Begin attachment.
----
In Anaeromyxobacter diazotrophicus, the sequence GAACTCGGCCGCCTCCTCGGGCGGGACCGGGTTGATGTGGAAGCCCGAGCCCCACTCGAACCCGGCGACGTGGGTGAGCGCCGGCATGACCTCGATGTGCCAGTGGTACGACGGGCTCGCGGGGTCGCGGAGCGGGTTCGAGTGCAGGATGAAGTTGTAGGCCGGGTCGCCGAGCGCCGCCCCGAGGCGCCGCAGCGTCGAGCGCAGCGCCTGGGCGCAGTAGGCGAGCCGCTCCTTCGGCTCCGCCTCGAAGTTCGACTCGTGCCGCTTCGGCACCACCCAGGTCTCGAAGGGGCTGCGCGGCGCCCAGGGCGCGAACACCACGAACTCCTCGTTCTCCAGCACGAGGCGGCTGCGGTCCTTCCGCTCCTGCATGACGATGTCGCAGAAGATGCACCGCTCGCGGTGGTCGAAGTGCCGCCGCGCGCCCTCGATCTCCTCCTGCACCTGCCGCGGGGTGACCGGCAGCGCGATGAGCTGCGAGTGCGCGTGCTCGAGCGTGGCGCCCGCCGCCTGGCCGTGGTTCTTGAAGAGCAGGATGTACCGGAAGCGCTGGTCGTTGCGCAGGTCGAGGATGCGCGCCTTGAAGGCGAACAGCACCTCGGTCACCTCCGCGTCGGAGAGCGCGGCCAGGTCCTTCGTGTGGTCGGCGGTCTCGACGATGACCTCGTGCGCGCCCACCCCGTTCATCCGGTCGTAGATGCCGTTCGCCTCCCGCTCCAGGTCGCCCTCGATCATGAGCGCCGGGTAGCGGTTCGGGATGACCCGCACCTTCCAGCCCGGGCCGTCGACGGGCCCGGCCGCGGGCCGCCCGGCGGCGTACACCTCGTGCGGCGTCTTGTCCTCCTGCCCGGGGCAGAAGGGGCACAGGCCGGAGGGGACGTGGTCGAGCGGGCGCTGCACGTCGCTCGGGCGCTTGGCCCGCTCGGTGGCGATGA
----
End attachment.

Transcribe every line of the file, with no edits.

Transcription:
In Anaeromyxobacter diazotrophicus, the sequence GAACTCGGCCGCCTCCTCGGGCGGGACCGGGTTGATGTGGAAGCCCGAGCCCCACTCGAACCCGGCGACGTGGGTGAGCGCCGGCATGACCTCGATGTGCCAGTGGTACGACGGGCTCGCGGGGTCGCGGAGCGGGTTCGAGTGCAGGATGAAGTTGTAGGCCGGGTCGCCGAGCGCCGCCCCGAGGCGCCGCAGCGTCGAGCGCAGCGCCTGGGCGCAGTAGGCGAGCCGCTCCTTCGGCTCCGCCTCGAAGTTCGACTCGTGCCGCTTCGGCACCACCCAGGTCTCGAAGGGGCTGCGCGGCGCCCAGGGCGCGAACACCACGAACTCCTCGTTCTCCAGCACGAGGCGGCTGCGGTCCTTCCGCTCCTGCATGACGATGTCGCAGAAGATGCACCGCTCGCGGTGGTCGAAGTGCCGCCGCGCGCCCTCGATCTCCTCCTGCACCTGCCGCGGGGTGACCGGCAGCGCGATGAGCTGCGAGTGCGCGTGCTCGAGCGTGGCGCCCGCCGCCTGGCCGTGGTTCTTGAAGAGCAGGATGTACCGGAAGCGCTGGTCGTTGCGCAGGTCGAGGATGCGCGCCTTGAAGGCGAACAGCACCTCGGTCACCTCCGCGTCGGAGAGCGCGGCCAGGTCCTTCGTGTGGTCGGCGGTCTCGACGATGACCTCGTGCGCGCCCACCCCGTTCATCCGGTCGTAGATGCCGTTCGCCTCCCGCTCCAGGTCGCCCTCGATCATGAGCGCCGGGTAGCGGTTCGGGATGACCCGCACCTTCCAGCCCGGGCCGTCGACGGGCCCGGCCGCGGGCCGCCCGGCGGCGTACACCTCGTGCGGCGTCTTGTCCTCCTGCCCGGGGCAGAAGGGGCACAGGCCGGAGGGGACGTGGTCGAGCGGGCGCTGCACGTCGCTCGGGCGCTTGGCCCGCTCGGTGGCGATGA